The contours and scope of executive privilege is one issue, and certainly an important one. But in this case it is being used as no more than a shield to keep the full extent of the president's perversion of the rule of law from becoming known.Yes, he's our own little Generalissimo El Busho. Political cartoonist Ted Rall saw Bush for what he was -- a power-mad tinpot-dictator-wannabe -- long before any of us had heard of Abu Ghraib, extraordinary rendition, or the theory of the unitary executive (0r before the whole world saw Bush prancing on the deck of that aircraft carrier in his little flight suit costume).
It's yet another example of how far this White House has gone in normalizing behavior that we've been raised to associate with third-world countries where democracy has never successfully taken root and the rule of law is unknown. At most points in our history the idea that an Attorney General could stay in office after having overseen such an effort would be unthinkable. The most telling part of this episode is that they're not even really denying the wrongdoing. They're ignoring the point or at least pleading 'no contest' and saying it's okay.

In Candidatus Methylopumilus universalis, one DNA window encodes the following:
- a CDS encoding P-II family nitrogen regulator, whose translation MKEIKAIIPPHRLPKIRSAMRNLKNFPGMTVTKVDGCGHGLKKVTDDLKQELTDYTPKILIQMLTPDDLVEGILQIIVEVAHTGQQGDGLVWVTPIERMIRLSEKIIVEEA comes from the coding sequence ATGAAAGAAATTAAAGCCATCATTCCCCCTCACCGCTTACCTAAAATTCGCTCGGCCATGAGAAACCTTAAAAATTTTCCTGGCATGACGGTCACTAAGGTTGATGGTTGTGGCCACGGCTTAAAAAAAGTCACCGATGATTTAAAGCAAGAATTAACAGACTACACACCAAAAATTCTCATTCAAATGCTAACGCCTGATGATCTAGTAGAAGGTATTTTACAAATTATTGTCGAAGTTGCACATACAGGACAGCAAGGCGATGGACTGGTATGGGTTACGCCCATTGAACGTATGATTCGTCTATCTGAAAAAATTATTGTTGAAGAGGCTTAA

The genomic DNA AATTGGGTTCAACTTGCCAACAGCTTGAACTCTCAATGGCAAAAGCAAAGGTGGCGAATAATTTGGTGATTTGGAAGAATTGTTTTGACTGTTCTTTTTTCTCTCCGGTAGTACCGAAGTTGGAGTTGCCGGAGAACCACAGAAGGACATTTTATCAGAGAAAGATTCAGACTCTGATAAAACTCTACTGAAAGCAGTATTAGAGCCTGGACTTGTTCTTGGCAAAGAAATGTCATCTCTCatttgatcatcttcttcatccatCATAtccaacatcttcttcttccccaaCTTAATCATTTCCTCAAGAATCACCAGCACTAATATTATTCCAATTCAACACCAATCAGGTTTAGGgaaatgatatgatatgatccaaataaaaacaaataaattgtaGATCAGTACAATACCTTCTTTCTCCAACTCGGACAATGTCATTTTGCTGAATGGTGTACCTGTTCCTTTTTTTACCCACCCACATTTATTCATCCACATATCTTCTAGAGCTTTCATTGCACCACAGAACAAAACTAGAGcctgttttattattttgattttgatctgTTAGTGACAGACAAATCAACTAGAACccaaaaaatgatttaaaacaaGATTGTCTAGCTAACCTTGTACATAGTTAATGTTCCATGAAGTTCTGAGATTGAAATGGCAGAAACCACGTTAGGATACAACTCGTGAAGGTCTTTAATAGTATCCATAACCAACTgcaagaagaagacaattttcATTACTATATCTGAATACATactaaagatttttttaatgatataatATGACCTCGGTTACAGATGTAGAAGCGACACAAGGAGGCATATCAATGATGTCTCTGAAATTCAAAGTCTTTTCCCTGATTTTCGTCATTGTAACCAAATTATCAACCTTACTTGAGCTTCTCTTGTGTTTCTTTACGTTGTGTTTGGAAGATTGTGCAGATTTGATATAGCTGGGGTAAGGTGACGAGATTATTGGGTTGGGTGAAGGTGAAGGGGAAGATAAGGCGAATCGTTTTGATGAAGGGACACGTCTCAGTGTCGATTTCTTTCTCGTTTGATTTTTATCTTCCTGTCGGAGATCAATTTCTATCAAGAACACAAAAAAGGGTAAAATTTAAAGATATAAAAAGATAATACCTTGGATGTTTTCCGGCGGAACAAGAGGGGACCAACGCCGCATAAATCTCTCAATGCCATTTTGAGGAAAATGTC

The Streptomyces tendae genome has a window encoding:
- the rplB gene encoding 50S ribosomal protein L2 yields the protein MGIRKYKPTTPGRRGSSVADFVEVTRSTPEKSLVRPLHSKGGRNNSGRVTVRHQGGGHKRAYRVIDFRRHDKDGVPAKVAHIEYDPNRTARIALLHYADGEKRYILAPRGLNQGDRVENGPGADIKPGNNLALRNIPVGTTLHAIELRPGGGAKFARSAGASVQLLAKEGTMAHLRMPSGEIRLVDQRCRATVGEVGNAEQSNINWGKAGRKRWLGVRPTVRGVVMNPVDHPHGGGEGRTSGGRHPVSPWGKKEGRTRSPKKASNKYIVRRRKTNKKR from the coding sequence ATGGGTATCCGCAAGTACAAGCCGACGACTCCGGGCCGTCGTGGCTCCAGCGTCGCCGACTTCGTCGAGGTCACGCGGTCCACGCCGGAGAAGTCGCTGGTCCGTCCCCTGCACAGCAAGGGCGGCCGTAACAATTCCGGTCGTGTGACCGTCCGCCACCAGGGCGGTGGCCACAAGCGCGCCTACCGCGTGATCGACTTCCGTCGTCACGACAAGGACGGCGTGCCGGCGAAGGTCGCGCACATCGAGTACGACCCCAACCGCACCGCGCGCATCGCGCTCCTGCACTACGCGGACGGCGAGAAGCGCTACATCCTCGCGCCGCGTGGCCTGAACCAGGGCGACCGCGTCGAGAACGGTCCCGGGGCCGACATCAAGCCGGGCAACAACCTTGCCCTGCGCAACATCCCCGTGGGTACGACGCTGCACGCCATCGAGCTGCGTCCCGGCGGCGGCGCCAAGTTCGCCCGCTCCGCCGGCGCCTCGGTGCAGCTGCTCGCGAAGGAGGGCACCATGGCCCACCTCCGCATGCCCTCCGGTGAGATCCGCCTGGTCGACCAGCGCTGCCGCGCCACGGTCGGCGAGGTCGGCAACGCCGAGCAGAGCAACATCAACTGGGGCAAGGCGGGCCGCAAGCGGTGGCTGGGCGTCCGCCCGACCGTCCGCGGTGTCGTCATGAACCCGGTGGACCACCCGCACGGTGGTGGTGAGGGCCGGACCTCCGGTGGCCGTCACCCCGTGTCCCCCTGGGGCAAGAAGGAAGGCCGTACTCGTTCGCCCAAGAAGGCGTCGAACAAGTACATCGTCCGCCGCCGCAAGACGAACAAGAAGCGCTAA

The only reason Bush feigns outrage now about "show trials" and "klieg lights" is because they're just about the only things the petulant little creep didn't manage to co-opt from a garden-variety despot.
But you have to give him credit for trying. As Josh Marshall points out,
[The U.S. Attorney scandal is] all reminiscent of the bogus voter fraud allegations Republicans got caught peddling in the South Dakota senate race in 2002. Only in this case getting these charges into the press wasn't enough; they wanted to use U.S. Attorneys to actual harrass people or put them in jail.)
Ah, Republicans. How proud you all must be.